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Issue 7, 2012
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Controlling the temperature sensitivity of DNA-mediated colloidal interactions through competing linkages

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Abstract

We propose a new strategy to improve the self-assembly properties of DNA-functionalised colloids. The problem that we address is that DNA-functionalised colloids typically crystallize in a narrow temperature window, if at all. The underlying reason is the extreme sensitivity of DNA-mediated interactions to temperature or other physical control parameters. We propose to widen the window for colloidal crystallization by exploiting the competition between DNA linkages with different nucleotide sequences, which results in a temperature-dependent switching of the dominant bond type. Following such a strategy, we can decrease the temperature dependence of DNA-mediated self assembly to make systems that can crystallize in a wider temperature window than is possible with existing systems of DNA functionalised colloids. We report Monte Carlo simulations that show that the proposed strategy can indeed work in practice for real systems and specific, designable DNA sequences. Depending on the length ratio of the different DNA constructs, we find that the bond switching is either energetically driven (equal length or ‘symmetric’ DNA) or controlled by a combinatorial entropy gain (‘asymmetric’ DNA), which results from the large number of possible binding partners for each DNA strand. We provide specific suggestions for the DNA sequences with which these effects can be achieved experimentally.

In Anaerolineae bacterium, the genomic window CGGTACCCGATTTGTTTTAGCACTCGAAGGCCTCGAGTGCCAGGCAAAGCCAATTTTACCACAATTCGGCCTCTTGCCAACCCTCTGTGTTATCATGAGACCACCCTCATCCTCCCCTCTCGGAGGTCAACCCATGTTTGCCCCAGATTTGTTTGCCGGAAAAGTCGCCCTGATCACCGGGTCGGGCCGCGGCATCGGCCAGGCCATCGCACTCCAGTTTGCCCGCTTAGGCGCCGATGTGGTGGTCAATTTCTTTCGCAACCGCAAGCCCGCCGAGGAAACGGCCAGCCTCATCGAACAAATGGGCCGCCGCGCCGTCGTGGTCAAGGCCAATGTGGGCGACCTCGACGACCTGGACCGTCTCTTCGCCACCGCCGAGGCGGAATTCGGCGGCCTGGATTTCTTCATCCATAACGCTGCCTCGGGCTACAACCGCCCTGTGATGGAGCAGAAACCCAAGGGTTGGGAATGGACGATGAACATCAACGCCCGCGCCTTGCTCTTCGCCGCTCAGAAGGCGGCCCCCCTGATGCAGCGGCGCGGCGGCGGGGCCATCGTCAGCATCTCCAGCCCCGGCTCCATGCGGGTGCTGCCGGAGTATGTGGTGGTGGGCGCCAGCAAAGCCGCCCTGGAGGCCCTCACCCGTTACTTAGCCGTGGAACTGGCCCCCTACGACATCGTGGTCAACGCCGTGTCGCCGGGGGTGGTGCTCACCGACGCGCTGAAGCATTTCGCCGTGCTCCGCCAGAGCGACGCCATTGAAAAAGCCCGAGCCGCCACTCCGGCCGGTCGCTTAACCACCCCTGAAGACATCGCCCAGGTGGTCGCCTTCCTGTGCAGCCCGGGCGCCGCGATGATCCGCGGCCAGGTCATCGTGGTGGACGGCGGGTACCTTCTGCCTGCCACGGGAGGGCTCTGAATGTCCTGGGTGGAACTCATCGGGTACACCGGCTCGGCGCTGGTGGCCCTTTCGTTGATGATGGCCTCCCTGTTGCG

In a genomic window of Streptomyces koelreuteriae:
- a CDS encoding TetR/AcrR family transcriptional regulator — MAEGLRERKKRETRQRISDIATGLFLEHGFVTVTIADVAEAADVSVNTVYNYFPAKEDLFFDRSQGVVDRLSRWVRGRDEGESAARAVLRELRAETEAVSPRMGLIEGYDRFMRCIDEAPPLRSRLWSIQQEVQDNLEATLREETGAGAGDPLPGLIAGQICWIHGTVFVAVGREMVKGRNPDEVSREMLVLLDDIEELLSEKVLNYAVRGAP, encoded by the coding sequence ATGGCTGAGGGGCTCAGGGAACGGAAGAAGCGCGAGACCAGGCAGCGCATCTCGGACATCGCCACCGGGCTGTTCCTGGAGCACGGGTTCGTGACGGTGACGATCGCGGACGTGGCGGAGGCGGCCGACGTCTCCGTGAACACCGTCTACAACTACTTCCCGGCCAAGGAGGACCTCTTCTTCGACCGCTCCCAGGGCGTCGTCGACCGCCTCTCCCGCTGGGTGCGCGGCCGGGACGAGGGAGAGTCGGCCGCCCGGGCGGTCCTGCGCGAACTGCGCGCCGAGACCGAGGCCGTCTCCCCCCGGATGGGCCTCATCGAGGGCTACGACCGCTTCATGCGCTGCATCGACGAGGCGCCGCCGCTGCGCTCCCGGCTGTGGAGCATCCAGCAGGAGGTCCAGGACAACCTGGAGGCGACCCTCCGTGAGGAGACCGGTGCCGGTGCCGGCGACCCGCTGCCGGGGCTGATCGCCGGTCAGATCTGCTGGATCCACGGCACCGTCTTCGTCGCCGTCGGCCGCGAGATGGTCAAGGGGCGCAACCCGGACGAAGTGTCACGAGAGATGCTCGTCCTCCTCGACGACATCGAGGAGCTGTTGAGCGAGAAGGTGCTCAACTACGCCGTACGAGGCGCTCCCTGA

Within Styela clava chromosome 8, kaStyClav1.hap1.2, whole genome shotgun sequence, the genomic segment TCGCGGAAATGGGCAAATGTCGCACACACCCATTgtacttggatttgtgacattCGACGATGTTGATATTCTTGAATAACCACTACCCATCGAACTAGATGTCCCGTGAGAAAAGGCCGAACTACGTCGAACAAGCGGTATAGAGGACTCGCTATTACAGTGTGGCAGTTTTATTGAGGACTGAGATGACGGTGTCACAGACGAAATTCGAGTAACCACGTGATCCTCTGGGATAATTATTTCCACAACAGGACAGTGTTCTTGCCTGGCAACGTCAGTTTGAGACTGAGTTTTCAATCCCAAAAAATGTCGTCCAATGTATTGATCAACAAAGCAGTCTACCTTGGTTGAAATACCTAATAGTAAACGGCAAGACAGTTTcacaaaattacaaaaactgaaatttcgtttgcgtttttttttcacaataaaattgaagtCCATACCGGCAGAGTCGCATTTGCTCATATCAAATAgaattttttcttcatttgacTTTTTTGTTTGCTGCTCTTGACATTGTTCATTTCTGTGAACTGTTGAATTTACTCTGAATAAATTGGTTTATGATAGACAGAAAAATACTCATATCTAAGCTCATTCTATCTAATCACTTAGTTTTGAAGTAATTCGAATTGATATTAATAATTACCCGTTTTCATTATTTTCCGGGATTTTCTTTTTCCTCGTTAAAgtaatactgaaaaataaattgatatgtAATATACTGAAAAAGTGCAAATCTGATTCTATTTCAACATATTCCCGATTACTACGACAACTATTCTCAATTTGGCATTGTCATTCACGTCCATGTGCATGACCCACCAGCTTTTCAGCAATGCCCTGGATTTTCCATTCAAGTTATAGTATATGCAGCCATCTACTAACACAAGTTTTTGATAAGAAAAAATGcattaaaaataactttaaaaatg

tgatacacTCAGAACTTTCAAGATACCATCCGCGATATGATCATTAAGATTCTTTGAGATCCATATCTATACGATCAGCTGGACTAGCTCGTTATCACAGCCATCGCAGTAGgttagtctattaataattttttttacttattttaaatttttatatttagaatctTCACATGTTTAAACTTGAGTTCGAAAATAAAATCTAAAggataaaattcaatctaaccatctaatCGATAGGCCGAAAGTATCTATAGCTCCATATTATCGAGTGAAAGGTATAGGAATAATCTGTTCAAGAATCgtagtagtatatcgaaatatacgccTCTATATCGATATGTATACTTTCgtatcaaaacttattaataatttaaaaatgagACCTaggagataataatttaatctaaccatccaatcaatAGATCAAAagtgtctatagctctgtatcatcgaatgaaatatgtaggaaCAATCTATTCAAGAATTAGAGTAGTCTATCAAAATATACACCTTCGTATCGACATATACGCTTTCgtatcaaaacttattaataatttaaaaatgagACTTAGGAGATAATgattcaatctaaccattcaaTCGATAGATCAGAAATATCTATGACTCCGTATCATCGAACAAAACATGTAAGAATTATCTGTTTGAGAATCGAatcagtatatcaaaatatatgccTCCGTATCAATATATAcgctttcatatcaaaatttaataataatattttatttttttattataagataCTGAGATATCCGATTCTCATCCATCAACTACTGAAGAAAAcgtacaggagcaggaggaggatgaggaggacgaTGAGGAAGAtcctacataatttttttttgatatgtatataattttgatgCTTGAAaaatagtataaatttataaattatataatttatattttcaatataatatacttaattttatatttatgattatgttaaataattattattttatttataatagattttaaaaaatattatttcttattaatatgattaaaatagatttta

Graphical abstract: Controlling the temperature sensitivity of DNA-mediated colloidal interactions through competing linkages

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Article information


Submitted
26 Aug 2011
Accepted
02 Dec 2011
First published
06 Jan 2012

Soft Matter, 2012,8, 2213-2221
Article type
Paper

Controlling the temperature sensitivity of DNA-mediated colloidal interactions through competing linkages

B. M. Mognetti, M. E. Leunissen and D. Frenkel, Soft Matter, 2012, 8, 2213
DOI: 10.1039/C2SM06635A

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